In the last two episodes we have established that our diagrams, constructed from the four generators, and subject to the equations below, are the arrows of a PROP B.
We have also talked about another PROP, Mat, that has as its arrows matrices of natural numbers.
In maths, it is often the case that to understand something properly you need to think about how it relates to other things. Our current task is an example of this, since we need to establish exactly what we mean when we say that diagrams and matrices “are the same thing”. This brings us to the notion of homomorphism —a generic jargon word that means “structure-preserving translation”—of PROPs.
So suppose that X and Y are PROPs. It’s useful to colour them so that we can keep track of what’s going on in which world, the red world of X and the hot pink world of Y. A homomorphism F from X to Y (written F : X → Y) is a function (a translation) that
for any arrow A : m → n in X produces an arrow FA : m → n in Y.
Notice that the domain and the codomain must be preserved by the translation: both A in X and FA in Y have domain m and codomain n.
But PROPs come with a lot of structure, and homomorphisms have to preserve all of it. For example, for any other arrow A’ in X, it must be the case that
F(A ⊕ A’) = FA ⊕ FA’ ①
The above equation says that if I translate the monoidal product of A and A’ taken in X then I get the same thing as if I had translated A and A’ separately and took the monoidal product in Y. Remember that monoidal product is defined differently in different PROPs: for example in B it is the stacking diagrams on top of each other, while in Mat it is forming a certain matrix.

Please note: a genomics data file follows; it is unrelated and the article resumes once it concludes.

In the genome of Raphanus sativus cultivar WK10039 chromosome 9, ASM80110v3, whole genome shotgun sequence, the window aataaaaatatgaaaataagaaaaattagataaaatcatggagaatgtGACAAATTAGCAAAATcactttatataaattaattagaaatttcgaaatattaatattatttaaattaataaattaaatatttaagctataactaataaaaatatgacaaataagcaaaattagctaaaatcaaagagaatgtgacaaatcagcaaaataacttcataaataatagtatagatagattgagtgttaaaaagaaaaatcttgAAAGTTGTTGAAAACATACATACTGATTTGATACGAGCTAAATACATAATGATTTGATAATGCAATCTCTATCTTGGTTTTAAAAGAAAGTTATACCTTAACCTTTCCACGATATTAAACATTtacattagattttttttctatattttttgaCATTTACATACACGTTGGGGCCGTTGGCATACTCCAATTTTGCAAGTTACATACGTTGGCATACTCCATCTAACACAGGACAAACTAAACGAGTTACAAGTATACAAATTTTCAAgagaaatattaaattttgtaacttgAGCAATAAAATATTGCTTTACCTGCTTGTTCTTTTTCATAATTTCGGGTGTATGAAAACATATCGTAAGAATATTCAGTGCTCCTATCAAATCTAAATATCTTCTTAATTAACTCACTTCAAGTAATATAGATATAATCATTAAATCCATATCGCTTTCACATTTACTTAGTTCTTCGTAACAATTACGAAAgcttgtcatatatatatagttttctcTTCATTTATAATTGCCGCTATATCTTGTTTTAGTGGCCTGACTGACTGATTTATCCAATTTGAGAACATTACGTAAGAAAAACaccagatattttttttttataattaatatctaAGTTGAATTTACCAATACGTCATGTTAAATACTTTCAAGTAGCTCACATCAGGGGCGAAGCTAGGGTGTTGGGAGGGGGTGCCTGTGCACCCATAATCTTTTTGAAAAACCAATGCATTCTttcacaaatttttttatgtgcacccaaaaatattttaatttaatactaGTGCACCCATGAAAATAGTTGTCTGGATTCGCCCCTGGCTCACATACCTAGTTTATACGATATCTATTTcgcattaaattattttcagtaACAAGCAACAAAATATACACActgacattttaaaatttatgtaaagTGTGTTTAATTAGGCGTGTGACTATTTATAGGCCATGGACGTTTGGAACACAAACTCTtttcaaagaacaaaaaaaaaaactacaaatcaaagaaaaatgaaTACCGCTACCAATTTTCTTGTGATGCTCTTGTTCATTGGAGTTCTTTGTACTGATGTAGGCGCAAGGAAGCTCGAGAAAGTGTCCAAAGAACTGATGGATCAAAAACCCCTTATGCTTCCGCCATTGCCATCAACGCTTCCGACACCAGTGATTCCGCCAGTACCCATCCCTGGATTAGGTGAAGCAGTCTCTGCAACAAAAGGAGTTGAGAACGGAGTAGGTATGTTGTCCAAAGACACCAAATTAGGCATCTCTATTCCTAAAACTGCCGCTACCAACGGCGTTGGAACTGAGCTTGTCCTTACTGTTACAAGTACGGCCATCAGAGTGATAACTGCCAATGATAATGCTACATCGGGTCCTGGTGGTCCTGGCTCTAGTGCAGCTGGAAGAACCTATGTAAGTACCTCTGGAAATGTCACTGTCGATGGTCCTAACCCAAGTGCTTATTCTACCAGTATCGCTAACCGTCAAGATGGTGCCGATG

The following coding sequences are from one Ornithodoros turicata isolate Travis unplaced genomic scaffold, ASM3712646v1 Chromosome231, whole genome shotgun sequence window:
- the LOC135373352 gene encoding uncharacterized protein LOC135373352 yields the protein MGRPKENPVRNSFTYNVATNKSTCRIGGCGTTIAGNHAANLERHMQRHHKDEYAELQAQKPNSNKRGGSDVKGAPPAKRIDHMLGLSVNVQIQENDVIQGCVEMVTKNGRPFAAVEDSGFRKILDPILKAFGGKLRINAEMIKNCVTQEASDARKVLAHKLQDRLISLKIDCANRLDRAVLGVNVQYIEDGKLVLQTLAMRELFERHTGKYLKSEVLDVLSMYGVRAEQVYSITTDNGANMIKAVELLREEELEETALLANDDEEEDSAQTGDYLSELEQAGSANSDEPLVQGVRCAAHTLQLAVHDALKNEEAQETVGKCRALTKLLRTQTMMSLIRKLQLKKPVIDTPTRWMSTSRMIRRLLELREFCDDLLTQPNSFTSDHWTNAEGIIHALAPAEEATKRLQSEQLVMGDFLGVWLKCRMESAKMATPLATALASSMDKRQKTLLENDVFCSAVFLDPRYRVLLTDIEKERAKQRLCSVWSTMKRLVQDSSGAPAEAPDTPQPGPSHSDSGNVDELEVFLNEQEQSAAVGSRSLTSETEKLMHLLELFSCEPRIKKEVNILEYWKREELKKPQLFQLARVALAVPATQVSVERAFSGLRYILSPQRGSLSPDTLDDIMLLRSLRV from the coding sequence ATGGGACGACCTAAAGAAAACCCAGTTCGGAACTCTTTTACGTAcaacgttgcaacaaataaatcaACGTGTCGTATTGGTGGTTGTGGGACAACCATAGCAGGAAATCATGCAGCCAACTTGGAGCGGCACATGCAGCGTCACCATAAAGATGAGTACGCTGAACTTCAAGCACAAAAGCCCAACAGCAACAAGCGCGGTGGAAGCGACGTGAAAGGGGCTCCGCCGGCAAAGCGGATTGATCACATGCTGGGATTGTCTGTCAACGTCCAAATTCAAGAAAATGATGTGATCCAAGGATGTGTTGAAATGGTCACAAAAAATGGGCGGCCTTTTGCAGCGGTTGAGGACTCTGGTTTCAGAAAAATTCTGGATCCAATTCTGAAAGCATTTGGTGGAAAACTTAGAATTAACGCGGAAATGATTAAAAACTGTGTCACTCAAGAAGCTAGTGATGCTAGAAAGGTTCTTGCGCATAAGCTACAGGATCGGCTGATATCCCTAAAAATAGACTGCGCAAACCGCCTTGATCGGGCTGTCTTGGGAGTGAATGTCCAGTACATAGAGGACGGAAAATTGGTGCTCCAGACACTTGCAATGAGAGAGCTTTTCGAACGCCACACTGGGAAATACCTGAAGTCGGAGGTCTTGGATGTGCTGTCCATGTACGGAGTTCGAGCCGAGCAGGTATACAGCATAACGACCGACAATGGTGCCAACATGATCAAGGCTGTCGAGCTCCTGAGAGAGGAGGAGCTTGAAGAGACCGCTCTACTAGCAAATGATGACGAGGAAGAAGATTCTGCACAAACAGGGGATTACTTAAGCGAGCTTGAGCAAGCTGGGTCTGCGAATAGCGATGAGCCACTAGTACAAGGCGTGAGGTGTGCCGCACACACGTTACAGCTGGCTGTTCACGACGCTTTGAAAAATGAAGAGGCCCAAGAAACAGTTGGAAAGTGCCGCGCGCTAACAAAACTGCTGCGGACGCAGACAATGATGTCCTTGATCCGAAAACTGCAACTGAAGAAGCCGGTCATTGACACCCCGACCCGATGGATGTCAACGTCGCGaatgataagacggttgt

Similarly, if we can compose A with A’ (which we can do exactly when the domain of A’ is n) then:
F(A ; A’) = FA ; FA’ ②
Again this says that translating A composed with A’ in X should be the same thing as translating the individual components separately and doing the composition in Y. Recall that in B composition is simply connecting dangling wires together, while in Mat it is matrix multiplication.
Moreover, as we have seen, every PROP has special identity arrows, one for each natural number m. These form a part of the structure of PROPs and so must also be preserved:
Fidm = idm ③
Finally, for any natural numbers m, n, there are the special “wire-crossing” arrows σm,n that also must be preserved:
Fσm,n = σm,n ④